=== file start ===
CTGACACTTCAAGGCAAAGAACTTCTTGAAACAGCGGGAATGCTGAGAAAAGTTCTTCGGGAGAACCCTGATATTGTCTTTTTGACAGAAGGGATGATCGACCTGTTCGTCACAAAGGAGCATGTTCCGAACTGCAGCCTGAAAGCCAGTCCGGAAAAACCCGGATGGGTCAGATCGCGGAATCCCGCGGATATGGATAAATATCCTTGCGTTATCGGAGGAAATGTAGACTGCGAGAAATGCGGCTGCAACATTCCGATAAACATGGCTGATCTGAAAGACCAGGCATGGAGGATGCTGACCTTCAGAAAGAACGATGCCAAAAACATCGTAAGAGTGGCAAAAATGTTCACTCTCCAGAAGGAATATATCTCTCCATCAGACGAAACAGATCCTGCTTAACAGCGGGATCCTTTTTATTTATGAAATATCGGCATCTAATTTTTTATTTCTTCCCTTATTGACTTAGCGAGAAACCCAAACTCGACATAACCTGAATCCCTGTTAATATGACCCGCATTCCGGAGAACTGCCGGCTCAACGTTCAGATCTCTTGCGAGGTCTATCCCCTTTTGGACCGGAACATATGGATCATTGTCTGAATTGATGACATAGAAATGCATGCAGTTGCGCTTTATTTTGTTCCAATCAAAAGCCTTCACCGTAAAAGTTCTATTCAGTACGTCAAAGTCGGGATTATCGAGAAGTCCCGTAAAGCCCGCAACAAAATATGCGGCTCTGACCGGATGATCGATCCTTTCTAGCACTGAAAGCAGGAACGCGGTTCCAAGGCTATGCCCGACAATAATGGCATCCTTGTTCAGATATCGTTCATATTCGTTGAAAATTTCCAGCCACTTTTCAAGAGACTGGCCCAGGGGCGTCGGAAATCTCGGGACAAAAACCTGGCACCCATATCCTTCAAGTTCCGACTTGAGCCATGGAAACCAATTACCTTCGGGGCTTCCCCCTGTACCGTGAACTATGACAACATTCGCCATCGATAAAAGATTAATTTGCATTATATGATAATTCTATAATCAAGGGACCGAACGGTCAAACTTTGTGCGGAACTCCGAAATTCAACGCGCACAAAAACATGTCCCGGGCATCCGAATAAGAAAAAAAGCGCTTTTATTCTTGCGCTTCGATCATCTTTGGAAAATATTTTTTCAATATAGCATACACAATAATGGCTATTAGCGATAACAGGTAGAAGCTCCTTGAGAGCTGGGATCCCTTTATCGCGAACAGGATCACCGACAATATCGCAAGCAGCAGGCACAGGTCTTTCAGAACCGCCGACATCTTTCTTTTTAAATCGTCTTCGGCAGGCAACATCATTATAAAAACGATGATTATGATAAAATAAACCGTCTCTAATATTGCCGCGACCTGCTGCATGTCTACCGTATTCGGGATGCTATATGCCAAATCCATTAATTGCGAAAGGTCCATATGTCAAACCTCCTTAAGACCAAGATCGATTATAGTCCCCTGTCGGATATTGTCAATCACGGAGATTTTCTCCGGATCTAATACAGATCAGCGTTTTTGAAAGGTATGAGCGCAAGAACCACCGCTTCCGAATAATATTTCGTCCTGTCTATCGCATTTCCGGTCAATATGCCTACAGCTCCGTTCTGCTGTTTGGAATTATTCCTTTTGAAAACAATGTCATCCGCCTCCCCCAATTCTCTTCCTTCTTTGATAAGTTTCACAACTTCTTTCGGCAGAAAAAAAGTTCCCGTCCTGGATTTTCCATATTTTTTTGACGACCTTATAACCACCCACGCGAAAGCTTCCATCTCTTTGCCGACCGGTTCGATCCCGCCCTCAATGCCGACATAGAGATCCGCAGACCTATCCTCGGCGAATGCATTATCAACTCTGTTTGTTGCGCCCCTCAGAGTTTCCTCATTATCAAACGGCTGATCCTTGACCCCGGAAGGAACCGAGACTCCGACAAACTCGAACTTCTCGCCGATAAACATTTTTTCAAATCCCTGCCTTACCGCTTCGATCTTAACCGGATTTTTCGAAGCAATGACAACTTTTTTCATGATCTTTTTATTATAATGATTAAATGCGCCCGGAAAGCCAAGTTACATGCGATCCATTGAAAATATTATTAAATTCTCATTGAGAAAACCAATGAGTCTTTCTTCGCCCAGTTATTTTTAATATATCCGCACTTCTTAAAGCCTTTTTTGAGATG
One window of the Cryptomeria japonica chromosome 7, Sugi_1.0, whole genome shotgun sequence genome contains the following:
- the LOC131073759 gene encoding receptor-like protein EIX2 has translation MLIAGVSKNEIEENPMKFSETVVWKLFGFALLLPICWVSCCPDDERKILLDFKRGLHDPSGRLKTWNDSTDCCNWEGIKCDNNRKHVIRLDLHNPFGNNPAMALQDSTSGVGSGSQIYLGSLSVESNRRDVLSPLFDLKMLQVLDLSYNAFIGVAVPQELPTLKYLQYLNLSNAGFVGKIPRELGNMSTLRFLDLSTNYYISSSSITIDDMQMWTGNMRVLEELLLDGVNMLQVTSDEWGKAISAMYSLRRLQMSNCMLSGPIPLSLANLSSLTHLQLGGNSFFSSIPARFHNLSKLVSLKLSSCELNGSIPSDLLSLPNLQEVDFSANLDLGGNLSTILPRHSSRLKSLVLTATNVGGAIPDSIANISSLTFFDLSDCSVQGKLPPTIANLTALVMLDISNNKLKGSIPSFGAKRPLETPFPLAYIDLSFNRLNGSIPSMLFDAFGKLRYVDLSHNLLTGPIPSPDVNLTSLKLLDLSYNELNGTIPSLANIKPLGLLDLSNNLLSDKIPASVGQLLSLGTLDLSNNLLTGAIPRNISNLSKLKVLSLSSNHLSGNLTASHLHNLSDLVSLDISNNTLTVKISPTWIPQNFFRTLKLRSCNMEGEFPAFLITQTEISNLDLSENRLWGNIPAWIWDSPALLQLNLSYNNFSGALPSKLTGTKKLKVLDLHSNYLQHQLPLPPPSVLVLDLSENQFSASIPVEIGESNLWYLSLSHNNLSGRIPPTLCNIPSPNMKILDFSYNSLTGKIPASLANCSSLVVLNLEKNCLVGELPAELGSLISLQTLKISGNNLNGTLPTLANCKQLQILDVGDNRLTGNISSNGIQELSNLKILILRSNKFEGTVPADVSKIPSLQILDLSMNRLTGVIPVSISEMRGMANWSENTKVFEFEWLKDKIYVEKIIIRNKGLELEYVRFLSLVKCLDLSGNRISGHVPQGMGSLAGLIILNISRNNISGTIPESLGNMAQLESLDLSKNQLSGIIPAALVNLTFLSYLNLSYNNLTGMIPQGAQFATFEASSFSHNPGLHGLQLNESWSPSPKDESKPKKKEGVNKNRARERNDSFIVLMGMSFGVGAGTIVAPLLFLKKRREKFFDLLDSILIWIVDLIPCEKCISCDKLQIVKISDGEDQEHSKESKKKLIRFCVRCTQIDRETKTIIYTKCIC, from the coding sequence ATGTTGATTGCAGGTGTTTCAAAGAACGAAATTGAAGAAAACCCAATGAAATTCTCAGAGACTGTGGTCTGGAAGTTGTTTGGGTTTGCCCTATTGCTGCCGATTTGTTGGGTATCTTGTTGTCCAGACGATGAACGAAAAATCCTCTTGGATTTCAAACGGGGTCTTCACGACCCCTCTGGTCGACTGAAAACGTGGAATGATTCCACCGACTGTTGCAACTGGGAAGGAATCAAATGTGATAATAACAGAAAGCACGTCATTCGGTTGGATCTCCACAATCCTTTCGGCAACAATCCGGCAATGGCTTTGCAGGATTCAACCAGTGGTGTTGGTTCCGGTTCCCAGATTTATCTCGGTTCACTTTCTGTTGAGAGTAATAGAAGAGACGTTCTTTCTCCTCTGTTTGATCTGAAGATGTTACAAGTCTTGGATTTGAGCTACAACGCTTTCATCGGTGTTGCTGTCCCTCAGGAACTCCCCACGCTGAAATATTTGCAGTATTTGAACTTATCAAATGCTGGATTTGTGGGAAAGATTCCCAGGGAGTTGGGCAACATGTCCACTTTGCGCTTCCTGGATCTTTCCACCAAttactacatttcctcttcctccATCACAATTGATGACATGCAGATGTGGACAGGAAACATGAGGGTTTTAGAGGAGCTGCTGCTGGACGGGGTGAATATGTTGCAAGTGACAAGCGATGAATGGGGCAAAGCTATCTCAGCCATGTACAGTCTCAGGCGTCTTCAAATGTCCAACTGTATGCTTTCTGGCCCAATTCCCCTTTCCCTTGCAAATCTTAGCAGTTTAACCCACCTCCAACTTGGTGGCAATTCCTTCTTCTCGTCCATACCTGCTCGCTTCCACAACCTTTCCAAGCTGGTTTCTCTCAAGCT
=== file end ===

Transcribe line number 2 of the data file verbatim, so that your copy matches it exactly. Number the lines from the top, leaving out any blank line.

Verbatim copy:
One window of the Cryptomeria japonica chromosome 7, Sugi_1.0, whole genome shotgun sequence genome contains the following: